The Coastal Star

Art Draws: Forget galleries. Local libraries are home to paintings and photography that bring in more visitors.

Paintings by the Delray Art League line the wall behind Boynton Beach resident Brian Schoch at the Boynton Beach City Library. The art show, ‘Destinations in Art,’  continues through Jan. 4. Tim Stepien/The Coastal Star

By Lucy Lazarony  

    Libraries aren’t just for books. They are wonderful showcases for contemporary art.
Highland Beach, Boca Raton, Delray Beach, Boynton Beach and Manalapan libraries all host art exhibits from local artists.
By opening their doors and bringing in art, these libraries get a creative draw to bring in new visitors.  
“The very basic, basic purpose is to bring visitors to the library,” says Debby Coles-Dobay, public arts manager for the city of Boynton Beach. “We have a lot of visitors who come for our exhibits all the way from Jupiter and down to Miami.”
Underwater and other types of photography, fiber art, mixed media, collages, oils, acrylics, watercolors, pastel, pencil, charcoal, historical images and 3-D wall art have all been showcased at the Boynton Beach City Library.
To participate in the city’s Art in Public Places program, begun in 2009, artists must present their proposals for an exhibit and be approved by the Boynton Beach Arts Commission board.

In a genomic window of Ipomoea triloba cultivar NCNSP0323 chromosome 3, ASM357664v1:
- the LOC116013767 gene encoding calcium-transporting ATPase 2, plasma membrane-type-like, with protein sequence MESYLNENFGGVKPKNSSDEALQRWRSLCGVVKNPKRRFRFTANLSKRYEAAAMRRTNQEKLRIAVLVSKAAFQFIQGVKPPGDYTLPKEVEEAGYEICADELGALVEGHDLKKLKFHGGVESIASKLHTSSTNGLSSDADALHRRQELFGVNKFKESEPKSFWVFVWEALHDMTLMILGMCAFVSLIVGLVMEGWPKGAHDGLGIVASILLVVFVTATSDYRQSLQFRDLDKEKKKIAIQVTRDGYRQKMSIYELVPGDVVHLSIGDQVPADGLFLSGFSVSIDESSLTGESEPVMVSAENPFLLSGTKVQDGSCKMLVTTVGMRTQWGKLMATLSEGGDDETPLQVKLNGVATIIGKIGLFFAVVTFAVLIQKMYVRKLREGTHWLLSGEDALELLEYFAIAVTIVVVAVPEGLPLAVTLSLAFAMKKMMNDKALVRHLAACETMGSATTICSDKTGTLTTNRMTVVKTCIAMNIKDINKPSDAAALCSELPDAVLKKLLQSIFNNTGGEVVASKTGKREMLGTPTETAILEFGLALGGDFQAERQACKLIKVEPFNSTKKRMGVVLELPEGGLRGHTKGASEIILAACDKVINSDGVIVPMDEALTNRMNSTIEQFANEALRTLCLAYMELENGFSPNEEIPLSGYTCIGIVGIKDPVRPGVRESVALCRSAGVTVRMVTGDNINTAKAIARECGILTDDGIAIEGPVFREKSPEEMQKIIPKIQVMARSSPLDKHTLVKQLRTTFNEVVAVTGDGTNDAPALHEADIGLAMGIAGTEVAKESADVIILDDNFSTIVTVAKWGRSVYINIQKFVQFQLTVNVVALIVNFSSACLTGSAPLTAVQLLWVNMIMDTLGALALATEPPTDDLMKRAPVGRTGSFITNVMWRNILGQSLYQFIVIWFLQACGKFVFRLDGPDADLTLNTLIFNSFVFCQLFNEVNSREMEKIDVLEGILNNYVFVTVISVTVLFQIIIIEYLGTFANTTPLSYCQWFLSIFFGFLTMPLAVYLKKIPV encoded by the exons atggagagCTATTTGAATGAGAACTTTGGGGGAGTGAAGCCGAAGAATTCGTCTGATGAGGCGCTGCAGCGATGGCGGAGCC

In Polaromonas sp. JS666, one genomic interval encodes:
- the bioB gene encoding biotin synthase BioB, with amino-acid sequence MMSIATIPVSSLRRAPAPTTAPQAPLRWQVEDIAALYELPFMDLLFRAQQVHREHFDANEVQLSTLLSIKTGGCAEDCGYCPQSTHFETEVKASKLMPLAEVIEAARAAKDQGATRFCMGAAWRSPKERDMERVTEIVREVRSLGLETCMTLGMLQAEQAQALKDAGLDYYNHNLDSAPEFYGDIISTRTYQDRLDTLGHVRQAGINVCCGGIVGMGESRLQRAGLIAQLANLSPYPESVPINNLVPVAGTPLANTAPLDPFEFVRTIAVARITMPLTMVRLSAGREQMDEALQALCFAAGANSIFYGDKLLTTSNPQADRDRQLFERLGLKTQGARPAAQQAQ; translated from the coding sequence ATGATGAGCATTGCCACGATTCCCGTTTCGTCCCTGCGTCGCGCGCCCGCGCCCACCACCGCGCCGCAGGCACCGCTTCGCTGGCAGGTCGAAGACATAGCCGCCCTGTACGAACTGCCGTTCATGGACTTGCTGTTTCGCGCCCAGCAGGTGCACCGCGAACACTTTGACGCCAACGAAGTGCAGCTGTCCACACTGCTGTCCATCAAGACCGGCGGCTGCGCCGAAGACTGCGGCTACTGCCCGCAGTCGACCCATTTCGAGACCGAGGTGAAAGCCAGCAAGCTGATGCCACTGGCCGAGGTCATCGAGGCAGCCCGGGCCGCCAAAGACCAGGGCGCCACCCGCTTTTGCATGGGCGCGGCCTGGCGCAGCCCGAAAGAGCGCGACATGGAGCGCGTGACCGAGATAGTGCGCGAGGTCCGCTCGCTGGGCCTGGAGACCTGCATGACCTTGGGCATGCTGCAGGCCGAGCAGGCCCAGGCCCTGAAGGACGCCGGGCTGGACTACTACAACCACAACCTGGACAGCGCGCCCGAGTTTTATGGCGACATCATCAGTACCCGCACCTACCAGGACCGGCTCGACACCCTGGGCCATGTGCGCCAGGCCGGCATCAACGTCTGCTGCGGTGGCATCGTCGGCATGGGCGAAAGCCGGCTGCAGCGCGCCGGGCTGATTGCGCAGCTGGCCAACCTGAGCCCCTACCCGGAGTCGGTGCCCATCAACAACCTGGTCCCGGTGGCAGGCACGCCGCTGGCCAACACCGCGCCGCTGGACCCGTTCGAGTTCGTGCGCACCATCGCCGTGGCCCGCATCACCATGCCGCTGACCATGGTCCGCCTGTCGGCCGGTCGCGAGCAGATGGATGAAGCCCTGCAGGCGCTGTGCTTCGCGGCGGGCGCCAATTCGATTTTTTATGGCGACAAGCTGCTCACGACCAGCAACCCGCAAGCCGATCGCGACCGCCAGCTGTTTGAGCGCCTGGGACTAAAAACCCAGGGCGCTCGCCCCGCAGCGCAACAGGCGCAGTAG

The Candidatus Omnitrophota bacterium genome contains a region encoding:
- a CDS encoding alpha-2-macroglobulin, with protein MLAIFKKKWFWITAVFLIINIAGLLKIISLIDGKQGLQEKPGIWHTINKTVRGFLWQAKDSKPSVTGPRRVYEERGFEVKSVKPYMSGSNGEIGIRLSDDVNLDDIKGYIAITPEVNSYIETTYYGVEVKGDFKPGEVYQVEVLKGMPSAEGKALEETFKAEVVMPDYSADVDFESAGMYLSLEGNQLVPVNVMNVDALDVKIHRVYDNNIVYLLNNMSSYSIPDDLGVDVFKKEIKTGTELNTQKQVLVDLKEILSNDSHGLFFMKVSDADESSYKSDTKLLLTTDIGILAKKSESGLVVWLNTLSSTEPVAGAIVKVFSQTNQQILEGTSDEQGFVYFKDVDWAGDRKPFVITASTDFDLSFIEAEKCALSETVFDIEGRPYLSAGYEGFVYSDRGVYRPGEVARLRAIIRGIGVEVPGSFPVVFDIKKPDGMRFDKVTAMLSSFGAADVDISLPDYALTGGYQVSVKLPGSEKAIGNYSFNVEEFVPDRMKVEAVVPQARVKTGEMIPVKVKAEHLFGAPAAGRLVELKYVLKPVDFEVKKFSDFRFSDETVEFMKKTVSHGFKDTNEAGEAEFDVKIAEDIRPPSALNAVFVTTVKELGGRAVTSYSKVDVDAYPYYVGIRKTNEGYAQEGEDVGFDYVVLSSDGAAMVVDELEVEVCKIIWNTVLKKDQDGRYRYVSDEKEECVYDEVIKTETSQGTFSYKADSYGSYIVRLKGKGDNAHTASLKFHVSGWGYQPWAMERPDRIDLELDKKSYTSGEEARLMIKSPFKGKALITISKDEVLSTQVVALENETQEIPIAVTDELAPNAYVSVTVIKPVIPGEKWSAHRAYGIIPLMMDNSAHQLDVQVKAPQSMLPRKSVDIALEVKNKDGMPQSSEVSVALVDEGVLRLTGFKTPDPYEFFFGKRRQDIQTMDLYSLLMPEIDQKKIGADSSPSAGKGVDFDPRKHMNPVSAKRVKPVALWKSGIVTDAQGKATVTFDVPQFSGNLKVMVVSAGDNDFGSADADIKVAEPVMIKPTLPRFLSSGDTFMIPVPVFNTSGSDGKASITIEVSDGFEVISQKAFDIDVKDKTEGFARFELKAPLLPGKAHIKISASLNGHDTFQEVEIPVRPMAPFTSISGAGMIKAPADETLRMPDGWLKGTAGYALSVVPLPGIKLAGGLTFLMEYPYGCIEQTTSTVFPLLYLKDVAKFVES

Once approved, exhibitions are held on the second floor of the facility at 208 S. Seacrest Blvd.  
“Every exhibit has a reception at the exhibit space,” says Coles-Dobay. “We have had [artist] presentations, demonstrations, interaction — some on a formal basis and others informal — where the visiting public can interact with the artists to learn more about their artwork.”
The library’s current exhibition (through Jan. 4) is Destinations in Art, featuring the artwork of the Delray Art League. The exhibition was judged by artist and teacher Jim Rigg, and his commentary was put on video and posted on Boynton Beach Art in Public Places social media.  
During the artists reception, Deborah LaFogg Docherty created a pastel painting now on auction at the library.     

“I want to deliver exciting exhibitions,” Coles-Dobay says.